WinForms - New Layout Panels (v19.1)

WinForms Team Blog
17 April 2019

Our Layout and Data Layout Controls can create the most sophisticated and complex UI structures – you can arrange hundreds of elements in a form or user control, split them into groups and tabs, persist and restore layouts.

These components wrap every control in a Layout Item that has its own settings to manage item paddings, margins, sizes of the hosted control and the layout item itself, sizing modes and many others. All these settings work together with the embedded control’s settings, which results in great flexibility and in some cases, considerable complexity.

In v19.1 we are introducing two special layout panels that make it easier to deal with certain common layout requirements. These panels may be familiar from WPF and many other UI platforms. They don’t have advanced functionality like runtime editing, but they provide an interesting alternative approach for some scenarios.

Table Panel

This panel is most useful when you need to arrange elements in a grid, as you typically would for data entry forms, as an example.

Table Panel

Creating the layout grid is easy. There are Columns and Rows collections, and Collection Editor dialogs to populate them at design time, as well as intuitive buttons shown in the designer (see the image above) to add items in both dimensions. Each row and column has one of three size modes:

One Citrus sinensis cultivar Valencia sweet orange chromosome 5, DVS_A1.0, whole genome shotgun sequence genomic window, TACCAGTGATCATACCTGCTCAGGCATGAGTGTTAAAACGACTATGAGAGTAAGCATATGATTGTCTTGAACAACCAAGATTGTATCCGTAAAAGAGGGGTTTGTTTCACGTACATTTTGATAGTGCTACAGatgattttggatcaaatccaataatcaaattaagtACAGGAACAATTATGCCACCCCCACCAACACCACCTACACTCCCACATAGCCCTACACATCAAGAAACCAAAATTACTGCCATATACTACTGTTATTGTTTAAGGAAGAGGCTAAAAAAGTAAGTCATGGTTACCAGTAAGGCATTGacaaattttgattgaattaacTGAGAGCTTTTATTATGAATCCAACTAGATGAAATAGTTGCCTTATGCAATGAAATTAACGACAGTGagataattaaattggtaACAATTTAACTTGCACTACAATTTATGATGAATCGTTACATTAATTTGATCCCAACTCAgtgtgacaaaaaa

• Absolute - you specify the exact size of a column or row in pixels
  • Relative - column and row size values are relative to each other. If you have three rows with sizes defined as 1, 1 and 2, the first two rows will have equal height and the last one will be twice as high.
  • AutoSize - size values are ignored, the column or row resizes to accommodate its content

When the layout grid is ready, drag and drop controls into its cells. You can drag controls between the cells to rearrange them. When a control is nested in a TablePanel, the Visual Studio Property Grid shows extender settings to change the control location and its row and column spans.

TablePanel Extender Properties

If you need to set these extender properties from code, use the Set... methods provided by the TablePanel:

// Controls must be included in the TablePanel for the
// Set... methods to work correctly.
tablePanel1.Controls.AddRange(new Control[] {button1, button2});

tablePanel1.SetCell(button1, 0, 0);

tablePanel.SetRow(button2, 2);
tablePanel.SetColumn(button2, 2);

tablePanel.SetRowSpan(button1, 2);
tablePanel.SetColumnSpan(button2, 2);

Stack Panel

The StackPanel is similar to its namesake from the WPF world: it arranges controls in a single row or column. You can choose one of four directions: left to right, right to left, bottom up, or top down. In the image below, the panel arranges its controls top-down.

Stack Panel

Like the TablePanel, the StackPanel accepts controls dropped onto its surface. Once added, child elements can be resized and rearranged with the mouse. There is also an extender property called Stretched, which grows a control in the configured stack direction until all free panel space is occupied or the control’s MaximumSize is reached.

Streched extender property

StackPanels are perfect to create simple control blocks, like search panels or similar. However, you can also nest StackPanels and TablePanels to create layouts of any complexity. Populate a StackPanel, choose its direction, and drag it into a TablePanel cell - or use a TablePanel as an element in a StackPanel.

What Do You Think?

Do you like the new panels? Do you think we are missing an important feature? We would like to hear from you.

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